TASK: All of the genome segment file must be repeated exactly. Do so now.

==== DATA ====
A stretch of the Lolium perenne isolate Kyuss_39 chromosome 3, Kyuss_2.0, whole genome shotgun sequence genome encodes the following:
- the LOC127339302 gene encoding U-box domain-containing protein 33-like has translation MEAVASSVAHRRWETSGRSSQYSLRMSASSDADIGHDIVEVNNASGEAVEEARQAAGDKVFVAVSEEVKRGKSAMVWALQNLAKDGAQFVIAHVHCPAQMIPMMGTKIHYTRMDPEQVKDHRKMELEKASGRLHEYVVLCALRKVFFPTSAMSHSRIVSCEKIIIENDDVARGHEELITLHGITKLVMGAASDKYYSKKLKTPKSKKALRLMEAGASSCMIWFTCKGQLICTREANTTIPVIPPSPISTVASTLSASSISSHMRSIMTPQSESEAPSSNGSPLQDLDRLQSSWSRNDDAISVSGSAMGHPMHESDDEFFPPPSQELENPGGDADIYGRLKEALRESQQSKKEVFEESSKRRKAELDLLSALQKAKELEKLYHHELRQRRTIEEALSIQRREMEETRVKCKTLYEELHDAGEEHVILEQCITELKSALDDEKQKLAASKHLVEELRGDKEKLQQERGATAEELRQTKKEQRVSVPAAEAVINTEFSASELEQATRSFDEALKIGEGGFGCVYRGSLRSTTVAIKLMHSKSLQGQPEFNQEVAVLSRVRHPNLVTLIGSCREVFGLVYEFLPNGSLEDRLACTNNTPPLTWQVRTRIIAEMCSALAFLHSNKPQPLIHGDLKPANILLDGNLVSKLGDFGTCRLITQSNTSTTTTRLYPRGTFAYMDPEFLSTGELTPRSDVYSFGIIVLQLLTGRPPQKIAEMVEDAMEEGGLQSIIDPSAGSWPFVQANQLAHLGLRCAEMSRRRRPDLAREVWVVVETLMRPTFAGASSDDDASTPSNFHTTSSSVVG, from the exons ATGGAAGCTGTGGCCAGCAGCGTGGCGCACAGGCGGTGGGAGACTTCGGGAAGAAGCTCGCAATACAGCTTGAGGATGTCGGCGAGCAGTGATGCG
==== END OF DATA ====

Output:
A stretch of the Lolium perenne isolate Kyuss_39 chromosome 3, Kyuss_2.0, whole genome shotgun sequence genome encodes the following:
- the LOC127339302 gene encoding U-box domain-containing protein 33-like has translation MEAVASSVAHRRWETSGRSSQYSLRMSASSDADIGHDIVEVNNASGEAVEEARQAAGDKVFVAVSEEVKRGKSAMVWALQNLAKDGAQFVIAHVHCPAQMIPMMGTKIHYTRMDPEQVKDHRKMELEKASGRLHEYVVLCALRKVFFPTSAMSHSRIVSCEKIIIENDDVARGHEELITLHGITKLVMGAASDKYYSKKLKTPKSKKALRLMEAGASSCMIWFTCKGQLICTREANTTIPVIPPSPISTVASTLSASSISSHMRSIMTPQSESEAPSSNGSPLQDLDRLQSSWSRNDDAISVSGSAMGHPMHESDDEFFPPPSQELENPGGDADIYGRLKEALRESQQSKKEVFEESSKRRKAELDLLSALQKAKELEKLYHHELRQRRTIEEALSIQRREMEETRVKCKTLYEELHDAGEEHVILEQCITELKSALDDEKQKLAASKHLVEELRGDKEKLQQERGATAEELRQTKKEQRVSVPAAEAVINTEFSASELEQATRSFDEALKIGEGGFGCVYRGSLRSTTVAIKLMHSKSLQGQPEFNQEVAVLSRVRHPNLVTLIGSCREVFGLVYEFLPNGSLEDRLACTNNTPPLTWQVRTRIIAEMCSALAFLHSNKPQPLIHGDLKPANILLDGNLVSKLGDFGTCRLITQSNTSTTTTRLYPRGTFAYMDPEFLSTGELTPRSDVYSFGIIVLQLLTGRPPQKIAEMVEDAMEEGGLQSIIDPSAGSWPFVQANQLAHLGLRCAEMSRRRRPDLAREVWVVVETLMRPTFAGASSDDDASTPSNFHTTSSSVVG, from the exons ATGGAAGCTGTGGCCAGCAGCGTGGCGCACAGGCGGTGGGAGACTTCGGGAAGAAGCTCGCAATACAGCTTGAGGATGTCGGCGAGCAGTGATGCG